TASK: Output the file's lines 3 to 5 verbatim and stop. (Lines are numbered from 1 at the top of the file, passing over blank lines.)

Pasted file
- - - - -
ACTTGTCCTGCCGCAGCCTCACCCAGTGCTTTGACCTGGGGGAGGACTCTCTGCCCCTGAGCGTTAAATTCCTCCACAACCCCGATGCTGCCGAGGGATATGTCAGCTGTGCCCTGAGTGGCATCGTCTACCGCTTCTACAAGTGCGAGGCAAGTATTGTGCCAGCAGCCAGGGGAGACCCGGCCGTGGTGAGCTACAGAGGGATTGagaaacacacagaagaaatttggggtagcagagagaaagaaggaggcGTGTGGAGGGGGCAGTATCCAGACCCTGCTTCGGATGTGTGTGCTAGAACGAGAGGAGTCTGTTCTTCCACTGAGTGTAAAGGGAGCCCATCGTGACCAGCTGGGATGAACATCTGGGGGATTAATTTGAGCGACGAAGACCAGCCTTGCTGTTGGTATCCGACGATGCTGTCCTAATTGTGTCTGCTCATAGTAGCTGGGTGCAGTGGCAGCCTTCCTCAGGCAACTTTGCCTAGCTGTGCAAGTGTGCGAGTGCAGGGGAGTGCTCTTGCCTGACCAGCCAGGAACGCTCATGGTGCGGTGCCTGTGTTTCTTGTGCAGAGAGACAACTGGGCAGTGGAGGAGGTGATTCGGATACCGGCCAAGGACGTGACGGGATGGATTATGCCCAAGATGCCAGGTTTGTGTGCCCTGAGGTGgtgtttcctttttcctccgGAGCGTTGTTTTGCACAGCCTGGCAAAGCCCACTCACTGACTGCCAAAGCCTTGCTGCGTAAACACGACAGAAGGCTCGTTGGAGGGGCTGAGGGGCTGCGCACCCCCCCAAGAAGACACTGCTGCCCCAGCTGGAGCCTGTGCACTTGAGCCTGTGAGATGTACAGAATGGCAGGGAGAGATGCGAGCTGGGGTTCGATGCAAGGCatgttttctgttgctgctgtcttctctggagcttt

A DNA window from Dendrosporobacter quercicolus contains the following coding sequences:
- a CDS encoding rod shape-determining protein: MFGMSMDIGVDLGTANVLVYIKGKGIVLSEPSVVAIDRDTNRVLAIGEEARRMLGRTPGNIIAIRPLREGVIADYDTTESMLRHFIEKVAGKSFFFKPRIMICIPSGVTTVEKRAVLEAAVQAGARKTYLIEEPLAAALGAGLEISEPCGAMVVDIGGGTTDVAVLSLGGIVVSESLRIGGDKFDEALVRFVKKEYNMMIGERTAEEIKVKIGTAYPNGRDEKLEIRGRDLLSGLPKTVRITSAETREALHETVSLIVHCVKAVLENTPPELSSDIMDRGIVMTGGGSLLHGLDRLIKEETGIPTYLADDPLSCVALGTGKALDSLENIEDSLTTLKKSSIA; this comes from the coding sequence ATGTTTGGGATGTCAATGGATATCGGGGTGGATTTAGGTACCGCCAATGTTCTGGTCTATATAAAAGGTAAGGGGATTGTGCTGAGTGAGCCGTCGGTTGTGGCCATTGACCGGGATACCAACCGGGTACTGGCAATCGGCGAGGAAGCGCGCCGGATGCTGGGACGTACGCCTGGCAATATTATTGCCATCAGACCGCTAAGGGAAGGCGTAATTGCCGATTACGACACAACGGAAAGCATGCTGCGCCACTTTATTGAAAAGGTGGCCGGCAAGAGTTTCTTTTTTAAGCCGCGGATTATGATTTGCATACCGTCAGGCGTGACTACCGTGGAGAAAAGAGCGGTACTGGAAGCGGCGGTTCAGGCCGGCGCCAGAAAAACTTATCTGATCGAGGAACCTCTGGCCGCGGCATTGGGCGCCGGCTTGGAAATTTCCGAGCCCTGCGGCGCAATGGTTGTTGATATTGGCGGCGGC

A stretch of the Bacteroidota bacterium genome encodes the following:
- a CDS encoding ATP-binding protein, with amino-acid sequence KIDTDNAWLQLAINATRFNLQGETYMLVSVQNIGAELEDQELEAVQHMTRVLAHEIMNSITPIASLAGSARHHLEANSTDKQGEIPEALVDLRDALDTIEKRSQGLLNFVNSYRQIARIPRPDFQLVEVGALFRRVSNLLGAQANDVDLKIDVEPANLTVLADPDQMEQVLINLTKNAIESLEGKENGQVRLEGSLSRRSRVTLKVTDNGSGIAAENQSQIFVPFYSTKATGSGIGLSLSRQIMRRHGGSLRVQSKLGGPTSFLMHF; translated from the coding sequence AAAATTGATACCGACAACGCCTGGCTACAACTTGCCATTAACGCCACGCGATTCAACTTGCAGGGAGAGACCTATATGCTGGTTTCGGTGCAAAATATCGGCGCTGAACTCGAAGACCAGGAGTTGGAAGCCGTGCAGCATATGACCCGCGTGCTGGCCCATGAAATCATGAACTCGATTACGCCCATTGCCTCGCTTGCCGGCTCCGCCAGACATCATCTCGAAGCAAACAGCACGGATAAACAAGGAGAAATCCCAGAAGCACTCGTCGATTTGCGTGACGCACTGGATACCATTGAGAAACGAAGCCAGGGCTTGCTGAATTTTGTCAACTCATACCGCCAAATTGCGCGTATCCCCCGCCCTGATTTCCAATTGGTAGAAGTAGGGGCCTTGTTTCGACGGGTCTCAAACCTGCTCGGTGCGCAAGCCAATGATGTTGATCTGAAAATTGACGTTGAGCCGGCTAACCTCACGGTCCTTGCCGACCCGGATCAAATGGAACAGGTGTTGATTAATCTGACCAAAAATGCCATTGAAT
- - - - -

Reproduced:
- a CDS encoding rod shape-determining protein: MFGMSMDIGVDLGTANVLVYIKGKGIVLSEPSVVAIDRDTNRVLAIGEEARRMLGRTPGNIIAIRPLREGVIADYDTTESMLRHFIEKVAGKSFFFKPRIMICIPSGVTTVEKRAVLEAAVQAGARKTYLIEEPLAAALGAGLEISEPCGAMVVDIGGGTTDVAVLSLGGIVVSESLRIGGDKFDEALVRFVKKEYNMMIGERTAEEIKVKIGTAYPNGRDEKLEIRGRDLLSGLPKTVRITSAETREALHETVSLIVHCVKAVLENTPPELSSDIMDRGIVMTGGGSLLHGLDRLIKEETGIPTYLADDPLSCVALGTGKALDSLENIEDSLTTLKKSSIA; this comes from the coding sequence ATGTTTGGGATGTCAATGGATATCGGGGTGGATTTAGGTACCGCCAATGTTCTGGTCTATATAAAAGGTAAGGGGATTGTGCTGAGTGAGCCGTCGGTTGTGGCCATTGACCGGGATACCAACCGGGTACTGGCAATCGGCGAGGAAGCGCGCCGGATGCTGGGACGTACGCCTGGCAATATTATTGCCATCAGACCGCTAAGGGAAGGCGTAATTGCCGATTACGACACAACGGAAAGCATGCTGCGCCACTTTATTGAAAAGGTGGCCGGCAAGAGTTTCTTTTTTAAGCCGCGGATTATGATTTGCATACCGTCAGGCGTGACTACCGTGGAGAAAAGAGCGGTACTGGAAGCGGCGGTTCAGGCCGGCGCCAGAAAAACTTATCTGATCGAGGAACCTCTGGCCGCGGCATTGGGCGCCGGCTTGGAAATTTCCGAGCCCTGCGGCGCAATGGTTGTTGATATTGGCGGCGGC

A stretch of the Bacteroidota bacterium genome encodes the following:
- a CDS encoding ATP-binding protein, with amino-acid sequence KIDTDNAWLQLAINATRFNLQGETYMLVSVQNIGAELEDQELEAVQHMTRVLAHEIMNSITPIASLAGSARHHLEANSTDKQGEIPEALVDLRDALDTIEKRSQGLLNFVNSYRQIARIPRPDFQLVEVGALFRRVSNLLGAQANDVDLKIDVEPANLTVLADPDQMEQVLINLTKNAIESLEGKENGQVRLEGSLSRRSRVTLKVTDNGSGIAAENQSQIFVPFYSTKATGSGIGLSLSRQIMRRHGGSLRVQSKLGGPTSFLMHF; translated from the coding sequence AAAATTGATACCGACAACGCCTGGCTACAACTTGCCATTAACGCCACGCGATTCAACTTGCAGGGAGAGACCTATATGCTGGTTTCGGTGCAAAATATCGGCGCTGAACTCGAAGACCAGGAGTTGGAAGCCGTGCAGCATATGACCCGCGTGCTGGCCCATGAAATCATGAACTCGATTACGCCCATTGCCTCGCTTGCCGGCTCCGCCAGACATCATCTCGAAGCAAACAGCACGGATAAACAAGGAGAAATCCCAGAAGCACTCGTCGATTTGCGTGACGCACTGGATACCATTGAGAAACGAAGCCAGGGCTTGCTGAATTTTGTCAACTCATACCGCCAAATTGCGCGTATCCCCCGCCCTGATTTCCAATTGGTAGAAGTAGGGGCCTTGTTTCGACGGGTCTCAAACCTGCTCGGTGCGCAAGCCAATGATGTTGATCTGAAAATTGACGTTGAGCCGGCTAACCTCACGGTCCTTGCCGACCCGGATCAAATGGAACAGGTGTTGATTAATCTGACCAAAAATGCCATTGAAT